The median duration of follow-up for recovery from moderately bad or worse cough was 5 days (interquartile range, 3-8 days) in the prednisolone group and 5 days (interquartile range, 3-10 days) in the placebo group.
eAppendix. Supplemental Methods and Results
eTable 1. Sensitivity Analyses for Primary Outcomes
eTable 2. Adverse Events
eTable 3. Number of Each Type of Adverse Event
eTable 4. Subgroup Analyses
Trial Protocol, Statistical Analysis Plan, and Summary of Changes
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Hay AD, Little P, Harnden A, et al. Effect of Oral Prednisolone on Symptom Duration and Severity in Nonasthmatic Adults With Acute Lower Respiratory Tract Infection: A Randomized Clinical Trial. JAMA. 2017;318(8):721–730. doi:10.1001/jama.2017.10572
Does a moderate dose of oral corticosteroid reduce the duration or severity of acute lower respiratory tract infection in adults without asthma presenting to primary care?
In this randomized trial of 401 adults with symptoms of acute lower respiratory tract infection, treatment with oral prednisolone, 40 mg/d for 5 days, compared with placebo did not significantly reduce the median duration of moderately bad or worse cough (5 days in each group) or the mean severity of symptoms between days 2 and 4 (1.99 vs 2.16 points out of 6).
These findings do not support the use of oral steroids for the treatment of acute lower respiratory tract infection in the absence of asthma.
Acute lower respiratory tract infection is common and often treated inappropriately in primary care with antibiotics. Corticosteroids are increasingly used but without sufficient evidence.
To assess the effects of oral corticosteroids for acute lower respiratory tract infection in adults without asthma.
Design, Setting, and Participants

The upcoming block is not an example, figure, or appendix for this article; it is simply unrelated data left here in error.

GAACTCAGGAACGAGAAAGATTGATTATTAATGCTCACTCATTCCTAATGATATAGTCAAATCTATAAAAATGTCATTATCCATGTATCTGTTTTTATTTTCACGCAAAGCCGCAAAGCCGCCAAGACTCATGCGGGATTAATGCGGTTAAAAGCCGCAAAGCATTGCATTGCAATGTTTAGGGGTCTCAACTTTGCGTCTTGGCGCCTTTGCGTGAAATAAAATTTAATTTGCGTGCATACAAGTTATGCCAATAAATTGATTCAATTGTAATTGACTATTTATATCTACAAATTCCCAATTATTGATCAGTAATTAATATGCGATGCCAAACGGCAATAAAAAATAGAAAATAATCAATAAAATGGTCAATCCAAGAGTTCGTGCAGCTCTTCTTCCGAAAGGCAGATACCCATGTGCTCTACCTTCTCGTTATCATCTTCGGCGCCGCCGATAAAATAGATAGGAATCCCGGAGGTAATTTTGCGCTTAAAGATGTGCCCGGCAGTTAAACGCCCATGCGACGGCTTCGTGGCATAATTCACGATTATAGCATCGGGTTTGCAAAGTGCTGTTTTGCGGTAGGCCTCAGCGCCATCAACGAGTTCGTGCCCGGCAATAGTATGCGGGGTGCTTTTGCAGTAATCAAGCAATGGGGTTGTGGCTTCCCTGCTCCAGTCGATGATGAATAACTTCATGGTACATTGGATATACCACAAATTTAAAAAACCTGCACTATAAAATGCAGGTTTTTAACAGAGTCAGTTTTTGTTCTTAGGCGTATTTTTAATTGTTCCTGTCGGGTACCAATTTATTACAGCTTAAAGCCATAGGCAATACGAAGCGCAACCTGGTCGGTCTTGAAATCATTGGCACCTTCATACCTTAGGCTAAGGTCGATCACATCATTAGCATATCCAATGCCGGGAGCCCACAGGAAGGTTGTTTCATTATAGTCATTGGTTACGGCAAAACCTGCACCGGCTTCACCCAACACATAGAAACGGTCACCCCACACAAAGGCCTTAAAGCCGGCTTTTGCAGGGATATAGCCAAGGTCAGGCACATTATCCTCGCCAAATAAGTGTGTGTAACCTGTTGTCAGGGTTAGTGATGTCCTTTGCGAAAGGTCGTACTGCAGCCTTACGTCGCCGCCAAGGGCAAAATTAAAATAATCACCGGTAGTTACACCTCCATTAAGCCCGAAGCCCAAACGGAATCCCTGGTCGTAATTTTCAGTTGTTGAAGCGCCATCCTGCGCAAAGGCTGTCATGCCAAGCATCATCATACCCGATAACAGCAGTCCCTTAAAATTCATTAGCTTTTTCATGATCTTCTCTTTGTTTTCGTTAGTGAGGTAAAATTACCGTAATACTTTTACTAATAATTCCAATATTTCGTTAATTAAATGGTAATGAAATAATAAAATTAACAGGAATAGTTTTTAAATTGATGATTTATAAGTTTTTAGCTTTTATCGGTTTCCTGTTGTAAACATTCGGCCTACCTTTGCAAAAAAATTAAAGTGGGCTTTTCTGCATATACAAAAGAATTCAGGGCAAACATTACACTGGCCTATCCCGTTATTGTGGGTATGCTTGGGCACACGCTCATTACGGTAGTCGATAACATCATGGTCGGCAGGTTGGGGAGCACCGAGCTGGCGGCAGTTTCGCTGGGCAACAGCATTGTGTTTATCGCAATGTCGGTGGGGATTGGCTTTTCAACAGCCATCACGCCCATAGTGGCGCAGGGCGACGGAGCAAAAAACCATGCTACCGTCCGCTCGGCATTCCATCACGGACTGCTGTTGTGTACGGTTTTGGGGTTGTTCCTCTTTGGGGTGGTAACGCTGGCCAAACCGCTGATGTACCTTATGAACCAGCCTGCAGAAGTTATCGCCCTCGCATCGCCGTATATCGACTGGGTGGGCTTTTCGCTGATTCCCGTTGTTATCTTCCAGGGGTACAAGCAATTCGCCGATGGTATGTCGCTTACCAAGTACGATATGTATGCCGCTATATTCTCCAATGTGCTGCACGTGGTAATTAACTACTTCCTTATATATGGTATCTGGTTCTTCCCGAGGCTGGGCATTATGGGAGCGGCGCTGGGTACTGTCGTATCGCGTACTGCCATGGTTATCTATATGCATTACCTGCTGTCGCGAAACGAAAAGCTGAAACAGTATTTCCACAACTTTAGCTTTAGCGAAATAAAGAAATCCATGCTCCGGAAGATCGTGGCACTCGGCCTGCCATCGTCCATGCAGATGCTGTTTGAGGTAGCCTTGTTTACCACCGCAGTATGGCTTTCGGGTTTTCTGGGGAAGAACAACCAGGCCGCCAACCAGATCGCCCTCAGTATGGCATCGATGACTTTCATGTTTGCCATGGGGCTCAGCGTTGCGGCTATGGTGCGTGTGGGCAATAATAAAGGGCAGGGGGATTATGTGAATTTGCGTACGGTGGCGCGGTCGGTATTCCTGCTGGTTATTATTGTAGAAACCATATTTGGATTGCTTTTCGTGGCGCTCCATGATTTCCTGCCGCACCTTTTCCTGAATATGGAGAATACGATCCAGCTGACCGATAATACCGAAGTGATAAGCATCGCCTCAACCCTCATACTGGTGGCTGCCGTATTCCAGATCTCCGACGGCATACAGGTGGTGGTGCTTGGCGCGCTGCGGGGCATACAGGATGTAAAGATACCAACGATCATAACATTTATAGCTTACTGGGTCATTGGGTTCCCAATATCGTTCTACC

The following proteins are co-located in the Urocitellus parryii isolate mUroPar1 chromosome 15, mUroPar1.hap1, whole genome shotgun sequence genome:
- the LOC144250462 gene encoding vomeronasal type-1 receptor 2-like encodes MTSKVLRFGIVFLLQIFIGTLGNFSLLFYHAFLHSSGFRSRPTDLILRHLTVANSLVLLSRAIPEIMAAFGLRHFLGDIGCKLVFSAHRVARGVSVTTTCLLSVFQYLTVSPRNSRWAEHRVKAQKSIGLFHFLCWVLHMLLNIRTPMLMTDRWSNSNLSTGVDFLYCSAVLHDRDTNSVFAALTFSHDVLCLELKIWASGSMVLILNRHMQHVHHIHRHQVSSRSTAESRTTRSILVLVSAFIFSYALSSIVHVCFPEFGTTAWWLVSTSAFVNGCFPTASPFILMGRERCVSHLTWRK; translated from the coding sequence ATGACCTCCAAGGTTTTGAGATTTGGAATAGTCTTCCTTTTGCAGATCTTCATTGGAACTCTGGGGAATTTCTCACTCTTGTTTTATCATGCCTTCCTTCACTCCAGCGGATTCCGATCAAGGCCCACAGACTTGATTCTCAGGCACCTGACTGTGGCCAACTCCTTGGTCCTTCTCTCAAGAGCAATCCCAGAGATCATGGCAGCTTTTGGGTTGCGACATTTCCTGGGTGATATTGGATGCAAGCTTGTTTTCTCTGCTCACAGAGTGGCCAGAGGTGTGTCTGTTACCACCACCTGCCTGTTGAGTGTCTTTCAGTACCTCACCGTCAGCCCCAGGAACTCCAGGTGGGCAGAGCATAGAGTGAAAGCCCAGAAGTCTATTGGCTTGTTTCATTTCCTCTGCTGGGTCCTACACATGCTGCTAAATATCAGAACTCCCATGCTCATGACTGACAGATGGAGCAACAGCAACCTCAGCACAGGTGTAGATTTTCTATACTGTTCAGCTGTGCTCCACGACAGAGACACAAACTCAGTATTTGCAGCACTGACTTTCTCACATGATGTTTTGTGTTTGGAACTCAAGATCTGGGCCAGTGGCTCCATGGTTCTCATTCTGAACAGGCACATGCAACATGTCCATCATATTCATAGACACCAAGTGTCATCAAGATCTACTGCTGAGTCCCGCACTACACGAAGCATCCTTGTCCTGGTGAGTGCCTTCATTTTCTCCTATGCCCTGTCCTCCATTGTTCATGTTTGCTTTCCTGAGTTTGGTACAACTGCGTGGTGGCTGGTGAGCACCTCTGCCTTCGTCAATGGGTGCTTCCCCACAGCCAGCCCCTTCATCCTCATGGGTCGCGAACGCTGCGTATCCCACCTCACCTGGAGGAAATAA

Multicenter, placebo-controlled, randomized trial (July 2013 to final follow-up October 2014) conducted in 54 family practices in England among 401 adults with acute cough and at least 1 lower respiratory tract symptom not requiring immediate antibiotic treatment and with no history of chronic pulmonary disease or use of asthma medication in the past 5 years.
Two 20-mg prednisolone tablets (n = 199) or matched placebo (n = 202) once daily for 5 days.
Main Outcomes and Measures
The primary outcomes were duration of moderately bad or worse cough (0 to 28 days; minimal clinically important difference, 3.79 days) and mean severity of symptoms on days 2 to 4 (scored from 0 [not affected] to 6 [as bad as it could be]; minimal clinically important difference, 1.66 units). Secondary outcomes were duration and severity of acute lower respiratory tract infection symptoms, duration of abnormal peak flow, antibiotic use, and adverse events.
Among 401 randomized patients, 2 withdrew immediately after randomization, and 1 duplicate patient was identified. Among the 398 patients with baseline data (mean age, 47 [SD, 16.0] years; 63% women; 17% smokers; 77% phlegm; 70% shortness of breath; 47% wheezing; 46% chest pain; 42% abnormal peak flow), 334 (84%) provided cough duration and 369 (93%) symptom severity data. Median cough duration was 5 days (interquartile range [IQR], 3-8 days) in the prednisolone group and 5 days (IQR, 3-10 days) in the placebo group (adjusted hazard ratio, 1.11; 95% CI, 0.89-1.39; P = .36 at an α = .05). Mean symptom severity was 1.99 points in the prednisolone group and 2.16 points in the placebo group (adjusted difference, −0.20; 95% CI, −0.40 to 0.00; P = .05 at an α = .001). No significant treatment effects were observed for duration or severity of other acute lower respiratory tract infection symptoms, duration of abnormal peak flow, antibiotic use, or nonserious adverse events. There were no serious adverse events.